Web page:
Having ownership in space seems destined to create an 'artificial scarcity'. Maybe I'm wrong, but an ownership based framework seems ripe for greedy people to abuse.

  • by dpidcoe (2606549) on Wednesday December 19, 2012 @06:28PM (#42342609)

    The question is the efficiency of the transaction under consideration. Does that spaceship, a giant chunk of capital, a great heaping pile of allocated GDP, produce wealth as quickly as a thousand small businesses? (please be rigorous in your consideration of the definition of "produce wealth")

    Firstly, good on you for clarifying that (seriously, more discussions need to be that way).

    Secondly, the efficiency of the transaction is going to be an extremely complex analysis, especially as you'll have analyze the 1000 small businesses that it's to be compared against (what kind of businesses? how saturated is their market? how interested are the business owners in their business?)

    Speaking from my experience working R&D in a company that builds things that no one else has ever built before, I know that a project such as a spaceship isn't going to get completed without involving tons of small businesses. Even small R&D projects usually end up contracting tons of outside machine shop work (even though we have our own machine shop, a lot of places do it better/faster/cheaper, or do things we flat out can't do), and all sorts of obscure businesses that you'd never even think would have anything to do with the project (example: contracting one of a kind high pressure tanks for compressed gas from a 20 person company that manufactures rockets. It was part of a project to make a better high energy density battery).

    While contracting those businesses to build something new doesn't necessarily increase wealth in the strict economic definition, it does several things that aren't going to be directly factored into any economic calculations:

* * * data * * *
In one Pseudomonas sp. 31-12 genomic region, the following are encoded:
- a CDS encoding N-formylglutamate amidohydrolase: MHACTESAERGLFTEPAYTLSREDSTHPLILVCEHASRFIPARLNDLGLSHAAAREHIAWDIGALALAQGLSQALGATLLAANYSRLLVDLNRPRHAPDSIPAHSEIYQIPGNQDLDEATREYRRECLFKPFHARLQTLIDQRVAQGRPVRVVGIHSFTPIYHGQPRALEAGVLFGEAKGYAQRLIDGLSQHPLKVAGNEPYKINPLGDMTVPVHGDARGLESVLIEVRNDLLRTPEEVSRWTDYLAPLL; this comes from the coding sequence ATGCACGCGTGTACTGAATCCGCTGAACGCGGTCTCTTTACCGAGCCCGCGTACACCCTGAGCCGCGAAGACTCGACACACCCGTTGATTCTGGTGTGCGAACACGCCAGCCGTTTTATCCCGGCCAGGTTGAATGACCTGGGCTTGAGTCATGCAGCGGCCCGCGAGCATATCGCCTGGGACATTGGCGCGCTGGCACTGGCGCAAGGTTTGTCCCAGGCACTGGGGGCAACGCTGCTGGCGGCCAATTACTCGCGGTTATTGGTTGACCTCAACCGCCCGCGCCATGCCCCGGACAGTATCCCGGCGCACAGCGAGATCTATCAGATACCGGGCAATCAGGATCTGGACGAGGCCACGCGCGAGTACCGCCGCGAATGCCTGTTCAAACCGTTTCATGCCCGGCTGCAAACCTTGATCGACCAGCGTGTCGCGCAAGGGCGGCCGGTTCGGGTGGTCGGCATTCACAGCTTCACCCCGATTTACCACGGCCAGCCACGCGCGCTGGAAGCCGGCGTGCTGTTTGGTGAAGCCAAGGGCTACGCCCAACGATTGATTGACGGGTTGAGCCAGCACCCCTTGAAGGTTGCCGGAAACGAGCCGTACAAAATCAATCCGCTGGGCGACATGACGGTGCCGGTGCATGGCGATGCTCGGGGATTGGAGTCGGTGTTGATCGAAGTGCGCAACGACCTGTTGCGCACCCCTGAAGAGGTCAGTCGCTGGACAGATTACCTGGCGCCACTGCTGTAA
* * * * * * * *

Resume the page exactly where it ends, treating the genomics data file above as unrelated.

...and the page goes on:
- Provides an income stream to small businesses who rely on this sort of stuff in order to stay in business. They might in turn use that money to create wealth according to the definition used in economics.
    - Creates innovations that other people/businesses can then leverage to produce wealth. e.g. once an awesome high energy battery hits the market, someone else can use it to found a new company that makes powered exoskeletons for paralyzed people.
    - Keeps people employed. If those people don't have money to spend, the economy will tank no matter how much "wealth" you've created.

    As for small businesses, it really depends on the business. Years ago I worked for a small photography company. It was based out of the owners garage and employed maybe 30 high school students and 10 photographers part time on the weekends. Every single bit of cash that company earned went straight into increasing the wealth of the owner, while everyone else got minimum wage. If I ran the numbers right (we all knew what each other made, and we knew how much cash we took in during a weekend job), the profit margins were obscene. Yet we still were using broken equipment repaired with duct tape and beating up our own vehicles to transport equipment to/from the jobsites. The owner wouldn't even drop the ~5k it would have cost to switch everyone over to using digital cameras. Hardly the utopian ideal of a great small business working hard for the economy

    And one parting thought: From what I remember from macroeconomics, investing in infrastructure is a good way to increase wealth. So on paper, if we tax everyone who makes more than 150k/year at 90% and implement a 100% death tax for the next 20 years in order to invest it all in making a world class road system, 100mbps fiber to everyone's porch, and a powergrid so smart that it becomes self aware, it should do wonders for the economy right?

    In reality, I suspect that it would create a new class of superrich, all of whom are nephews of politicians and/or working as power/phone/road company management.

...there can be no public or private virtue unless the foundation of action is the practice of truth. - George Jacob Holyoake